What To Watch: 02/21/2021

If you love complicated and very flawed humans (and gods), it’s quite the night for you. If you don’t, there’s also no shortage of solid escapist comedy–aided by the fact that much of last week’s Animation Domination was disrupted and re-scheduled to this week. Not that the Belchers aren’t flawed and/or complicated.

Allen vs. Farrow [HBO, 9p]
This one’s hard (and doubt I’m alone here)! Separating the artist from the art can be difficult, but when the artist’s whole personality is poured into their films… Woody Allen’s actions are impossible to excuse, gross, and so, well, in character of the baser side of the characters he created on screen. He was one of the first people I watched who made nerdy cool and compelling and laughed at himself in a manner I’ve aspired to but never quite reached. He was so high in my regard that when I took an English grad class called “Comedy,” one of my main presentations was on him (also did ones on Seinfeld and George Carlin–it was a fun class). And don’t mistake this for any sort of virtue signal; I’ve tried to re-watch his films and it just feels icky now. I’ll probably eventually be able to enjoy Bananas or What’s Up Tiger Lily (casting couch trailer featuring an undressing asian woman, you’re not helping!) and laugh at those scenes I’ve watched 30 times, but what about Annie Hall or Crimes and Misdemeanors where Allen’s neurotic nebbish is at the center of great moral dilemmas? As for Manhattan which mirrors his most problematic moment, it’s always felt off to me so never fell in love with it.As painful as it will be, this needs to be watched. Also, Mia Farrow’s journey featuring Sinatra, Rosemary’s Baby, and of course her starring roles in Allen’s films is compelling on its own.

American Gods [Starz, 8p]
Will Wednesday won over Demeter? Can’t blame a guy for trying. Shadow makes connections in town as he makes himself at home. Goodbye Marilyn Manson; hello war of the gods.


  • Showtime’s got their own bio of a controversial artist/public figure with the tale of rapper Takeshi 6ix 9ine, one of the most recent performers to lean too far into their controversial image and beefs, to the point of winding up in jail. He’s out now, and the three-part docu-series Supervillain: The Making of Tekashi 6ix 9ine digs deep into his complex universe.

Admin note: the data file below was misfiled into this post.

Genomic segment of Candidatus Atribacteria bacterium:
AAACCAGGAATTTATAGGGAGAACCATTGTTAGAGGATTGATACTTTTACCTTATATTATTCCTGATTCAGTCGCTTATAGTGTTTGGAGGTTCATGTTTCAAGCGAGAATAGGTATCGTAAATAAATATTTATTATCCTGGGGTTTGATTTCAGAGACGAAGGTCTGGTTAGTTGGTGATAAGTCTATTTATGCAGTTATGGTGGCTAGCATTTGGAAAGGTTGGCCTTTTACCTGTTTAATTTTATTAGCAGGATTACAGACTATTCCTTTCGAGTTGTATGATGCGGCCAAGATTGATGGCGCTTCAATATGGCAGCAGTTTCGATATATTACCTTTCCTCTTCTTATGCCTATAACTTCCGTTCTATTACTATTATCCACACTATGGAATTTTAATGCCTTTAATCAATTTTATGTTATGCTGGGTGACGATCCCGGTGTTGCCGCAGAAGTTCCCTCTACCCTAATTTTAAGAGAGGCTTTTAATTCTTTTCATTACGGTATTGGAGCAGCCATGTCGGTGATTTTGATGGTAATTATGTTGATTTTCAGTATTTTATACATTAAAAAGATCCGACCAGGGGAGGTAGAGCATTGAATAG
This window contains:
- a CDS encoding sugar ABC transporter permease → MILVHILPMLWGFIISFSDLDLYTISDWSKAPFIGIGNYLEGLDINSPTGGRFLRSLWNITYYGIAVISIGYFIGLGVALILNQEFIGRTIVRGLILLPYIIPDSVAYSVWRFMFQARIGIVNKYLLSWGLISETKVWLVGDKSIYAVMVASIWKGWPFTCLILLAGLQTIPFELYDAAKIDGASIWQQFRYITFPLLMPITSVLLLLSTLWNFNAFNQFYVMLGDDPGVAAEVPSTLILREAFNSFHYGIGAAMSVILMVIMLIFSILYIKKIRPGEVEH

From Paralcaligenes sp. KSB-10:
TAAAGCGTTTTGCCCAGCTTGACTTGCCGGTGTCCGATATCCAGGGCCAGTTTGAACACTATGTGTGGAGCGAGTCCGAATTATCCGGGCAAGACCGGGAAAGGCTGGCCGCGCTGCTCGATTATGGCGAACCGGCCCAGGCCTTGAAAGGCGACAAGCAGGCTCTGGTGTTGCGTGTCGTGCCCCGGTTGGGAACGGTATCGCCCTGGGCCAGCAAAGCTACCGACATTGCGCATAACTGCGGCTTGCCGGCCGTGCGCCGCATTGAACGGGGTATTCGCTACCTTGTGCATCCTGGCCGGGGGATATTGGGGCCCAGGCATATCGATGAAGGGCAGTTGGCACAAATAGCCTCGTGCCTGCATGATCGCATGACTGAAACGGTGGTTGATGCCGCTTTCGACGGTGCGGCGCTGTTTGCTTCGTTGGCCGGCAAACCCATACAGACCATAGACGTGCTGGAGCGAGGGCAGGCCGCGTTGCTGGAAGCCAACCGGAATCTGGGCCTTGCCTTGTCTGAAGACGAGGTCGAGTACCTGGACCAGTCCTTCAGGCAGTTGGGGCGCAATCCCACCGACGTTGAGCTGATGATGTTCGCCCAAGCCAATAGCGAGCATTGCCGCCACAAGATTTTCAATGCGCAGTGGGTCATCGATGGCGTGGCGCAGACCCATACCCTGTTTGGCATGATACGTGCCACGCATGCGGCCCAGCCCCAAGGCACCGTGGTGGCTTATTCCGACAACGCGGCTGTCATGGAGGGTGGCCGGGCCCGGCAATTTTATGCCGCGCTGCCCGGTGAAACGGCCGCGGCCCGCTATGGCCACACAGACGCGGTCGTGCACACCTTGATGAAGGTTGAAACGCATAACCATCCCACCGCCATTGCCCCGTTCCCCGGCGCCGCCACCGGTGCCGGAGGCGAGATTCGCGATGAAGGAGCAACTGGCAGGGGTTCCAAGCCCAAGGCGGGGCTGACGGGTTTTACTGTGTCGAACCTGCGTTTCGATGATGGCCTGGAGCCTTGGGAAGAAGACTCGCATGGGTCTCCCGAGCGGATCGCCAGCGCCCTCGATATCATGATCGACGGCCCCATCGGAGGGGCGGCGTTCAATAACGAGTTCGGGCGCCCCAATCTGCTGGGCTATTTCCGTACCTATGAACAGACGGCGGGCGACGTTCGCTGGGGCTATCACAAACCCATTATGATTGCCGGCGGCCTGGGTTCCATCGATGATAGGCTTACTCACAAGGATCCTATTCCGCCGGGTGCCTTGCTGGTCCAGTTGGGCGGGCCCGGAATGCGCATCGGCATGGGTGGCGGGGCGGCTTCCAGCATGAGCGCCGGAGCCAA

• One of our recommendations for last week got pushed into this week. Bob’s Burgers finally gets its V-Day (both Tina Belcher and our “cool” nickname for Valentine’s Day) episode with the awesome title “Romancing the Beef” on the air tonight. And here’s another link to that Eddy Grant song, just because it’s a classic. It’s on Fox.
  • On the Fox show that’s so similar that it’s kind of Bob’s Burgers in a titular direction and with Ron Swanson at the family’s helm, The Great North returns with an avocado theme.
  • In BET and CBS News Present: Boiling Point, the networks combine for a 6-part series to examine moments when racial tensions poured over, from the Civil Rights Movement and Attica to the aftermath of Hurricane Katrina and the police murder of George Floyd.
  • Last week Reelz was all about hard rock, but this week it switches to soft pop with mini-docs about two divas as the Story of [Her] Songs series examines Celine Dion and Cher.
  • Finally, the Lifetime-Hallmark Vortez is just exploding tonight; well, the Hallmark side anyway. On Hallmark, When Calls the Heart (aka less sexy, less British Bridgerton) returns for a long-awaited(?) eighth season. On HMM (what’s the second “M” for? Madness? Mayhem?), Allison Sweeney returns as the hero of Chronicle Mysteries: Helped to Death which, if we’re being honest, looks British detective show levels of OK. It’s actually UP that has the most Hallmark movie of the night with The Dating List in which Richard’s niece, Natalie Dreyfuss as the busy businesswoman in training, in this case as an aspirant journalist, but now intern whose boss decides to delegate her dating life to said intern–as in she pre-dates them. Hopefully, the sequel is the boss taking mandatory classes for abusing the power dynamic–that it makes for a quirky-fun plot is no excuse.

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